Call for 25k new homes a year to cope with population
SCOTLAND’S economy would be in line for a multi-billion pound boost if housebuilding rates returned to pre-recession rates, with some 12,000 jobs created each year as a result, experts have predicted.
Researchers estimate that more than 25,000 new homes are needed each year to cope with the country’s growing population and a trend towards smaller households, but supply has been failing to keep pace with demand since the financial crisis struck.
The Scottish Government set a goal in 2007 to raise the rate of new housing supply to 35,000 in a bid to improve affordability – a target that Nicola Sturgeon, now First Minister, described at the time as “ambitious but achievable”.
However, recent official figures show that just 15,436 homes were built in the year to September 2014 – some 40 per cent below the levels seen a decade earlier.
Town planning and economics consultancy Nathaniel Lichfield & Partners (NLP) argues that the shortfall is being exacerbated by the fact that Scotland’s population is at a record high of more than 5.3 million and is projected to keep rising. High birth rates and inward migrations, combined with people living longer, mean the National Records of Scotland has forecast the population will hit 5.78 million by 2037.
NLP director Nicola Woodward, who heads the firm’s Edinburgh office, said: “Since the financial crisis, housing delivery has fallen dramatically in Scotland, with recent output almost 10,000 units per annum below the pre-recession peak.
“If Scotland is to secure a prosperous economic future and meet the needs of its growing population, it is clear housing delivery needs to increase from current levels.”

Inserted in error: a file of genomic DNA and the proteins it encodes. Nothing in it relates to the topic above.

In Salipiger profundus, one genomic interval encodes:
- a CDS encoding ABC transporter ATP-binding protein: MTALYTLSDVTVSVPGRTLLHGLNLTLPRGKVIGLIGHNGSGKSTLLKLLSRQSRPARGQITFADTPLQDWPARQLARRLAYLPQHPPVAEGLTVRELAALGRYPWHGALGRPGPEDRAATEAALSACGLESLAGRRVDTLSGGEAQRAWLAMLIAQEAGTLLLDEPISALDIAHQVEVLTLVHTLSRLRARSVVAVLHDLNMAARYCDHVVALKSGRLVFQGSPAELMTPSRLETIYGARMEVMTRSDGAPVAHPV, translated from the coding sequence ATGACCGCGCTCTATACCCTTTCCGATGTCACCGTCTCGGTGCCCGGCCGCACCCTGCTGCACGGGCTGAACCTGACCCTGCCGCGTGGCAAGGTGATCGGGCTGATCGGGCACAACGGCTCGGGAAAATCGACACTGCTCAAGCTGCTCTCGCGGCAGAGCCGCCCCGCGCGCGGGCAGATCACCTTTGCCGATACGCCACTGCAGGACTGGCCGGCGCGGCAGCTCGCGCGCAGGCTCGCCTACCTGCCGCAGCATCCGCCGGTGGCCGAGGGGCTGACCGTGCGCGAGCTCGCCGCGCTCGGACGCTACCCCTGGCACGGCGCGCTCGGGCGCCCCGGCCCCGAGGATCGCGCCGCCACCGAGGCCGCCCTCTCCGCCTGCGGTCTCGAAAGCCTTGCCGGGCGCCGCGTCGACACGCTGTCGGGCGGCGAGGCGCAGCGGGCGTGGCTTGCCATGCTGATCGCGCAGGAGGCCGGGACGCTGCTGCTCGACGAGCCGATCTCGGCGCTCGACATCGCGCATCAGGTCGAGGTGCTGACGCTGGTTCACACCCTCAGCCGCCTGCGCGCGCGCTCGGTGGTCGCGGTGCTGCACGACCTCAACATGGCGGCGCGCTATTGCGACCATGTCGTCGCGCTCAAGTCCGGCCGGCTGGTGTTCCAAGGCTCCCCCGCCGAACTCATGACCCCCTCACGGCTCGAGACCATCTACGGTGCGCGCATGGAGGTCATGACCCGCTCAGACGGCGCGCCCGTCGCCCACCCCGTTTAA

Two years ago, Audit Scotland published a report highlighting that the number of households north of the Border was forecast to rise by 500,000 to 2.9 million by 2035, and 21,230 additional homes would be needed each year to cope with demand.
NLP’s report says that building an additional 10,000 homes a year would create 12,000 jobs annually, and if this pace was maintained for 15 years it would generate an extra £2.5 billion for the economy.
An upturn in construction activity would also provide an additional £1.4bn in council tax revenue and £28bn of extra spending by residents, “supporting the viability of local shops and services and helping to create new employment opportunities”, the firm said.
However, the Federation of Master Builders (FMB) Scotland recently warned that efforts to address the housing shortfall are at risk unless a “chronic” shortage of skilled workers can be alleviated.
The trade organisation said workloads among small construction firms remained in positive territory during the first three months of the year, but it flagged up a severe lack of carpenters, joiners, plumbers and site managers.
Latest figure from the Office for National Statistics show output in the UK’s construction industry during the first three months of the year was 1.1 per cent lower than the previous quarter, with total housing work down 3.4 per cent.
Woodward added: “Given the scale of the economic benefits which could be delivered, it is essential that the issues constraining supply are resolved. In particular, there is a need for local councils and strategic planning authorities to carefully consider allocations and assess the realistic prospects of delivery to ensure housing delivery meets need and demand.
“Scotland must deliver more new homes in order to help secure a prosperous economic future.”